The ferry seats about  25 passengers – and you have to scramble on and scramble off – so people with limited mobility should probably take a pass.  You pay nothing at the boarding end.  After the eight minute ride, and after you scramble ashore, there is a path you follow that has a table on the right side, where a woman collects the two baht fare. She has neat stacks of  changer for 5-baht or 10-baht coins.

Once you have paid, you want to immediately guide left and follow a concrete foot path that runs perhaps ten meters from the river.  You follow this path for about 500 meters – it is two meters wide, with walls of houses on both sides.  At one point, you actually pass through a barn-like market enclosure, where you have a roof over your head.

 

WHAT I’VE NEVER BEFORE SEEN WRITTEN ABOUT:  On the day of my visit , about 65% of the footpath route to Chit Beer  was 10 to 15 centimeters deep in water, starting just 75 meters from the ferry landing !!!  Our group was wearing shoes and socks , so we chose to backtrack and look around the shopping area located in the northeast tip of the island.  We eventually found a little shoe shop, where we managed to buy some cheap plastic sandals for 180 baht a pair.  We donned the sandals, put our shoes and socks into plastic shopping bags, rolled up our trousers to our knees,  and resumed our hike to the south.

Suggestion:   For a visit to Chit Beer, wear casual clothing – visiting this place calls for a T-shirt, shorts, and cheap sandals!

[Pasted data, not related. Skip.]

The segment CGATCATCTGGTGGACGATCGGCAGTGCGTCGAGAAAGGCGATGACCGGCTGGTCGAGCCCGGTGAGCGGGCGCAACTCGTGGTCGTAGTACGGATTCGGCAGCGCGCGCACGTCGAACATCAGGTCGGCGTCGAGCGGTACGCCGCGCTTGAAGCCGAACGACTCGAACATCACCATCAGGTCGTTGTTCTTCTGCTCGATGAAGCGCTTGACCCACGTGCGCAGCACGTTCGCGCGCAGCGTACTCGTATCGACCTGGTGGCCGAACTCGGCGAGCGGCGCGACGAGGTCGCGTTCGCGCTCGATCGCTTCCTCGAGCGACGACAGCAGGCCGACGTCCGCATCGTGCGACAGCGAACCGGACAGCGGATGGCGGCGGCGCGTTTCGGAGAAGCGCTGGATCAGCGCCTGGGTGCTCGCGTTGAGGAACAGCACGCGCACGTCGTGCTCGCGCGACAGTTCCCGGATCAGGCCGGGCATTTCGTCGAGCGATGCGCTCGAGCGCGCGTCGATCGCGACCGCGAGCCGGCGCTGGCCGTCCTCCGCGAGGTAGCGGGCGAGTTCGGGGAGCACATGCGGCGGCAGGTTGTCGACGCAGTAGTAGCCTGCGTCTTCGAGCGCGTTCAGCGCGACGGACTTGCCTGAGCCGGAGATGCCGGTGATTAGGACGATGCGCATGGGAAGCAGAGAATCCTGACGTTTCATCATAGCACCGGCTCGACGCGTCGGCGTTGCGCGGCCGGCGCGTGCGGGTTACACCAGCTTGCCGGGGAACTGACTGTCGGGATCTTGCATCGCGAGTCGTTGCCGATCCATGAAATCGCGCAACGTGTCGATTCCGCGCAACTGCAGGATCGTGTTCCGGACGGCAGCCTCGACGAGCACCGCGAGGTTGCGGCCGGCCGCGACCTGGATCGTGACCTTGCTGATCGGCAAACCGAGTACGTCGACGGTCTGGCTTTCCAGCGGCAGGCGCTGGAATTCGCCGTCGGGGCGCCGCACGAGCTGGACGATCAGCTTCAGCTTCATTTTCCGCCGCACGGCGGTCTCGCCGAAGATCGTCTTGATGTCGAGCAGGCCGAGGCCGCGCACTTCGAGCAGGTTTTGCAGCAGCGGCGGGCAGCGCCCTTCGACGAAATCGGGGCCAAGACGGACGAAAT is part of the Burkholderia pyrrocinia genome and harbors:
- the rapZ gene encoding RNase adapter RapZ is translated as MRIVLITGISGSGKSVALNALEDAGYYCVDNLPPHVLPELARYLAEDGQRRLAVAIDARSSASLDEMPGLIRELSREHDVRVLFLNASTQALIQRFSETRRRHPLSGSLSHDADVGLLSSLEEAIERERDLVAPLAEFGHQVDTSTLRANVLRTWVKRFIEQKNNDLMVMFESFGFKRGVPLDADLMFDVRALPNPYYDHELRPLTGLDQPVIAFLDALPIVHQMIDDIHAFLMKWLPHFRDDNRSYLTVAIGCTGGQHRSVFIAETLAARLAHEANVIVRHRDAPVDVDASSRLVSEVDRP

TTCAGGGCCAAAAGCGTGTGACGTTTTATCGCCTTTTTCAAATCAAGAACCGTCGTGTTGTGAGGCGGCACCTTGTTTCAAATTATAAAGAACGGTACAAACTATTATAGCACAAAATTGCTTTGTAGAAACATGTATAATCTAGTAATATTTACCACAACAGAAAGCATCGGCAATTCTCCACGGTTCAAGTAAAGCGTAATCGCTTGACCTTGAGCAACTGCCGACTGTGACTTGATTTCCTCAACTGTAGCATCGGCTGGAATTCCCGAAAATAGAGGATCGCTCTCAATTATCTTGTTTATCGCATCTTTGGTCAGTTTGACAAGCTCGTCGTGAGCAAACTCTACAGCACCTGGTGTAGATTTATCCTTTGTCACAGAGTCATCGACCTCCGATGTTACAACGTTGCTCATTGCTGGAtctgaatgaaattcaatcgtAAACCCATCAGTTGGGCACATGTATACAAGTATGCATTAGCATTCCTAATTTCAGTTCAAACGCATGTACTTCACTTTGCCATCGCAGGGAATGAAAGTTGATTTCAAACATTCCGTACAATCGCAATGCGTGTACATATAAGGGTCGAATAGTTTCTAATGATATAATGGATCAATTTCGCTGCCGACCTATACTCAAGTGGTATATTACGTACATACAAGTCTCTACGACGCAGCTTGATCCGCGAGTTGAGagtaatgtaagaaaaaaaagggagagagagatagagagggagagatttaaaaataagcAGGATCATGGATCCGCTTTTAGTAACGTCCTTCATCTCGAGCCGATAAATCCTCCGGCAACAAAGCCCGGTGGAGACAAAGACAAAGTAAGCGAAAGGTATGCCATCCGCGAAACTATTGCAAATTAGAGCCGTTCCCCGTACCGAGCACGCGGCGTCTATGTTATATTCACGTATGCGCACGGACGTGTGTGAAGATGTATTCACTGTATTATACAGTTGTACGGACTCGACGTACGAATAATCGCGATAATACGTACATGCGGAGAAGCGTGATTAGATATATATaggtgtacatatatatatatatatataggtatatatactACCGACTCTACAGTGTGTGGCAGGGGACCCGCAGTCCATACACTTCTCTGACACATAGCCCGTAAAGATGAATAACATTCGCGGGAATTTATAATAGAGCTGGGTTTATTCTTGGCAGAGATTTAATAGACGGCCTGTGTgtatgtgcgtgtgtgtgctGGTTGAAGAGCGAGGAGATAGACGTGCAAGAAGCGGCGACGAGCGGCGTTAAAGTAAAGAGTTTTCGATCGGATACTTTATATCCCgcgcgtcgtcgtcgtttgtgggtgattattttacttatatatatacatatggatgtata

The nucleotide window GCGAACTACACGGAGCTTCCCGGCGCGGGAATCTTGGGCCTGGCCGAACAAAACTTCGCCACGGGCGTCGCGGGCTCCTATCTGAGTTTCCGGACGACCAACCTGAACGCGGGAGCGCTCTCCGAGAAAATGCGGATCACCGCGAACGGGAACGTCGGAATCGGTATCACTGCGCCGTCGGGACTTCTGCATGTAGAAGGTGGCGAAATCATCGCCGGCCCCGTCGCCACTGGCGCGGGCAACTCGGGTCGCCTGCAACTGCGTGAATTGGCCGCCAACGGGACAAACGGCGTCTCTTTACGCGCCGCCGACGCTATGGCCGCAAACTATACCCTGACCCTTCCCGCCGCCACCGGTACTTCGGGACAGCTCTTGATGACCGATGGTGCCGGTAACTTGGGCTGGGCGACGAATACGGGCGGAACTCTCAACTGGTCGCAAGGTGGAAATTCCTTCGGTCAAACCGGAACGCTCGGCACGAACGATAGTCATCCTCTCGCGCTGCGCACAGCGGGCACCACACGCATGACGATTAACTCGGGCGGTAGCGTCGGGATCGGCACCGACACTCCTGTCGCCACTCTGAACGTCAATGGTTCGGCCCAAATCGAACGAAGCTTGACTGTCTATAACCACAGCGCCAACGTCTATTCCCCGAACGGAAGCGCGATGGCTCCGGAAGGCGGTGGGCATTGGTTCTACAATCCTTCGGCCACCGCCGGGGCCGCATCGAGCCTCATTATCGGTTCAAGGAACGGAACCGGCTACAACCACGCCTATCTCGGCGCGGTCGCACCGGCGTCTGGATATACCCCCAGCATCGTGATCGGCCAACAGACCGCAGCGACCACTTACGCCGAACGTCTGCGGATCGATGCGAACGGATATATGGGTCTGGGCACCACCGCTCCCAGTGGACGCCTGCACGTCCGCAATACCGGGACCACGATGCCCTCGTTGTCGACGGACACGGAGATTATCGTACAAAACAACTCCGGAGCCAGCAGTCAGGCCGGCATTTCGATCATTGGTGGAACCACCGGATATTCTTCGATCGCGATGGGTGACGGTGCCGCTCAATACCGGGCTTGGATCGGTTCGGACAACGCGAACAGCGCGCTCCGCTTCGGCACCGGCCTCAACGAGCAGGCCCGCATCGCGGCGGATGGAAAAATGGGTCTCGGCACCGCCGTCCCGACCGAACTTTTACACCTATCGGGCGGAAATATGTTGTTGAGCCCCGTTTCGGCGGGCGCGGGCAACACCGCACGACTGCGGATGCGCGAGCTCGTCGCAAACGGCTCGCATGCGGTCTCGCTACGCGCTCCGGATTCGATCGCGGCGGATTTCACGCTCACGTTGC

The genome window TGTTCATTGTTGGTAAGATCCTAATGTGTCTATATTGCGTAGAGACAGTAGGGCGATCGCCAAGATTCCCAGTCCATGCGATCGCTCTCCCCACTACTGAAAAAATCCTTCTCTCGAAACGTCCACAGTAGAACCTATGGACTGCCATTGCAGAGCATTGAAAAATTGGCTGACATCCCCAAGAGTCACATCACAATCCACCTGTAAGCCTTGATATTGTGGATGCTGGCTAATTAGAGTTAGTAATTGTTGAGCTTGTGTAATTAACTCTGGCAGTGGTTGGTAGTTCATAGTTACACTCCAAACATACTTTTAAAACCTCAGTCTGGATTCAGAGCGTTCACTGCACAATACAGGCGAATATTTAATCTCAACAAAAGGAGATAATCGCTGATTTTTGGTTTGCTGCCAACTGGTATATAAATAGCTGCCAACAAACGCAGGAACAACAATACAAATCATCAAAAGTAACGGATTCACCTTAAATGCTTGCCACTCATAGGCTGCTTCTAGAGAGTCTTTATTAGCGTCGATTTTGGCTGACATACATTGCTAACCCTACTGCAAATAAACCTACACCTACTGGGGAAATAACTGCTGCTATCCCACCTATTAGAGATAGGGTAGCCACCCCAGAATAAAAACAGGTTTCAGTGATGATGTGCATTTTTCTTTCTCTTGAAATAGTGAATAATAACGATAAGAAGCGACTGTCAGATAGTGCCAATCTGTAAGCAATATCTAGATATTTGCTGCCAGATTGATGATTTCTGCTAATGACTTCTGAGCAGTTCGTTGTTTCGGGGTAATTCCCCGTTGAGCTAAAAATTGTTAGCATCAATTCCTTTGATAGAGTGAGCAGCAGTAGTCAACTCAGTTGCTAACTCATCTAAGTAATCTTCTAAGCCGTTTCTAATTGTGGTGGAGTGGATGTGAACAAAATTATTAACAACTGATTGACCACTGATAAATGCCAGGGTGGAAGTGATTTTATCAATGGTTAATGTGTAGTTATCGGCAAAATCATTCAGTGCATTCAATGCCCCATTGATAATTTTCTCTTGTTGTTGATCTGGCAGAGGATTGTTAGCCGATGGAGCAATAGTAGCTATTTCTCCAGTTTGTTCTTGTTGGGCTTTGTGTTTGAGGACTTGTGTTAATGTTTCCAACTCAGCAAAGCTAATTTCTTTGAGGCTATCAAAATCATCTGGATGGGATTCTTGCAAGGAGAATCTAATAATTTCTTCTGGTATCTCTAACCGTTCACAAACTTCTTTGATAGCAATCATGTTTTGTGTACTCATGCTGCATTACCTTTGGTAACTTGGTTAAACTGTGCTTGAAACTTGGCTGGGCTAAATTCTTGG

After twisting and turning around and between the buildings that lined the flooded footpath, we finally reached our destination, on the left:

You climb up into the house, which is raised perhaps a meter above ground level.  Turning left, you see the bar with an overhead chalkboard beer menu, and with the taps immediately below the sign:

They offered eight draft craft beers – all locally brewed – with prices between 100 baht and 145 baht.

They also have a beer cooler with about 25 different bottled craft beers – most of which were imported Thai expatriate beers:

They also offer bottles of water for ten baht.

They do have a kitchen, but the menu is limited – french fries, chicken wings, and  deep fried pork knuckle (for an affordable 380 baht).

The house and bar are elevated a bit, and there is then a large deck seating area a bit lower, suspended out slightly over the river bank:

Looking up toward the raised indoor section – in this case with a western DJ manning the rail, overlooking the seating (and dancing) area: